The following post was originally written in response to the LinkedIn in response to the question: In an eminent domain case, what would limit the fair market value a property owner could receive under just compensation?
As lawyers and courts like to say, the existence of such an agreement would likely be “probative but not dispositive.” Meaning that the fact that a buyer and seller had agreed in the past to such a cap would be important information for an appraiser (or other trier of fact tasked with determining FMV) to consider, but would not, by itself, resolve the issue. The justification for it would have to be considered.
ISTM you would have to analyze the conditions under which the cap was negotiated and agreed upon in the first place in order to determine whether those conditions still exist and should continue to limit the value. If the logic no longer prevails, then the cap should not continue to impact value. (Of course, if the capping agreement is contained in a option that is still in effect, and which limits the seller’s ability to sell, then it would still be relevant.)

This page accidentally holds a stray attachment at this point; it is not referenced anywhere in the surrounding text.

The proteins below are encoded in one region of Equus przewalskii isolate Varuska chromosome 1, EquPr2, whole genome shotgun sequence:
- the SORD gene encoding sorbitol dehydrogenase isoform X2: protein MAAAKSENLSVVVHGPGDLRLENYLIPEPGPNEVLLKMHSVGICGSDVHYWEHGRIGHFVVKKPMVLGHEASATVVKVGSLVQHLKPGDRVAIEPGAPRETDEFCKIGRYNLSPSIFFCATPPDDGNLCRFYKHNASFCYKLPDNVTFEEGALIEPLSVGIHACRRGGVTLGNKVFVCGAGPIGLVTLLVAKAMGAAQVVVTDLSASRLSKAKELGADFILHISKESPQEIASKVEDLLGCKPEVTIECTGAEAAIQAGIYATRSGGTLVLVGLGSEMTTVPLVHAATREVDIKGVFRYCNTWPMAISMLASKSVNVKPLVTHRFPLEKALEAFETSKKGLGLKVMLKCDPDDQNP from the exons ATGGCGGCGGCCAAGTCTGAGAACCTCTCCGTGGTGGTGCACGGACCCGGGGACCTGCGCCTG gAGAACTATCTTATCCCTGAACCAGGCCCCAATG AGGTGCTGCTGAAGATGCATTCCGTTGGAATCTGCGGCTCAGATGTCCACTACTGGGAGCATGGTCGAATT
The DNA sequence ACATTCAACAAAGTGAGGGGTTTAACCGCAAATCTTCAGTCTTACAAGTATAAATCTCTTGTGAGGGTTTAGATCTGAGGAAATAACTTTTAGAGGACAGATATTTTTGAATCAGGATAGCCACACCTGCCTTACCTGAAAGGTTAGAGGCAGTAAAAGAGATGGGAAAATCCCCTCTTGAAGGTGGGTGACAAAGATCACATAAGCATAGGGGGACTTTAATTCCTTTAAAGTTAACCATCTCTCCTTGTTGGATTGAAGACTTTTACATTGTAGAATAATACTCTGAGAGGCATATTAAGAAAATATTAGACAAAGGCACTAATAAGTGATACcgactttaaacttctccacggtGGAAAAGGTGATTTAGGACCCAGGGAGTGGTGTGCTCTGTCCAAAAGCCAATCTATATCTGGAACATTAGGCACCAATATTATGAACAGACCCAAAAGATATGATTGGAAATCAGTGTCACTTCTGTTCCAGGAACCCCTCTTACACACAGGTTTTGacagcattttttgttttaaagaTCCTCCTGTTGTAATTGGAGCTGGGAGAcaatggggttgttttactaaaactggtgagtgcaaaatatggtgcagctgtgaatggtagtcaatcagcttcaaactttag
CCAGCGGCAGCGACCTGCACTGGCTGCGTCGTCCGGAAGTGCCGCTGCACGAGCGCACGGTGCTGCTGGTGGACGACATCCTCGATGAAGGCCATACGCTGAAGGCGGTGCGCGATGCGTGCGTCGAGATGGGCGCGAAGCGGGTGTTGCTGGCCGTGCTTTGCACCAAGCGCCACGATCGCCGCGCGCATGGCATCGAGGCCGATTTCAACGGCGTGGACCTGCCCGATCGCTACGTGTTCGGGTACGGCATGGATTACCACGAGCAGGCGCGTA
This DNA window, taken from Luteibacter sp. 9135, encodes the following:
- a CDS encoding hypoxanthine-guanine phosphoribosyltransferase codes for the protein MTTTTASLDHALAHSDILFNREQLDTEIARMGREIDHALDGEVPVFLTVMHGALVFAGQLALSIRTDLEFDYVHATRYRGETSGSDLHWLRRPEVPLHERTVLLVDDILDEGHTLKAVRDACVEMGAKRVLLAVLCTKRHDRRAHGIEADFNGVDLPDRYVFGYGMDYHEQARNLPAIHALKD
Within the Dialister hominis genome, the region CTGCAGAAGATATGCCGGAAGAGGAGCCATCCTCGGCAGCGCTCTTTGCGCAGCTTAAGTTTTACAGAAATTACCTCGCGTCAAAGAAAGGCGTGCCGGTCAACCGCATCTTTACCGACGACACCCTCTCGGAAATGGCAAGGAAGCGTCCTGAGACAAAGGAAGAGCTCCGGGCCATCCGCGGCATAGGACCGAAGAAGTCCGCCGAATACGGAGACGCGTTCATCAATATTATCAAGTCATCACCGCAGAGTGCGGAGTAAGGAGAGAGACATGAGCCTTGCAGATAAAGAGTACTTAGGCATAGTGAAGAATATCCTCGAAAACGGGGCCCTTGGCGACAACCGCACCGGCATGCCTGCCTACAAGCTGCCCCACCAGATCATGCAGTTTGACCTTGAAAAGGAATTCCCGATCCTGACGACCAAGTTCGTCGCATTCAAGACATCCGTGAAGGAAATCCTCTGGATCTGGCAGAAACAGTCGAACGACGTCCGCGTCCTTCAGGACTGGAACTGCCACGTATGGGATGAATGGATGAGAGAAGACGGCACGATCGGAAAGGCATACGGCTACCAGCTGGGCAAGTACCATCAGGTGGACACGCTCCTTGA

So, for example, if the cap was negotiated in order to accommodate conditions unique to a governmental buyer (e.g., legislative limits on the use of redevelopment funds, some sort of restriction on use of tax money, etc.) and the buyer had acceded to them for some other reason (like he wanted to be the one who provided this “public service,” or there was a possible tax benefit to agreeing to such a deal, or any of a thousand other motivations) then the conditions that gave rise to the cap may no longer exist. In that case the cap would no longer seem to have a bearing on FMV. If on the other hand, the cap was based on an externally imposed market factor that would impact any user (like the existence of a conservation easement that restricts the building envelope) then it would affect FMV.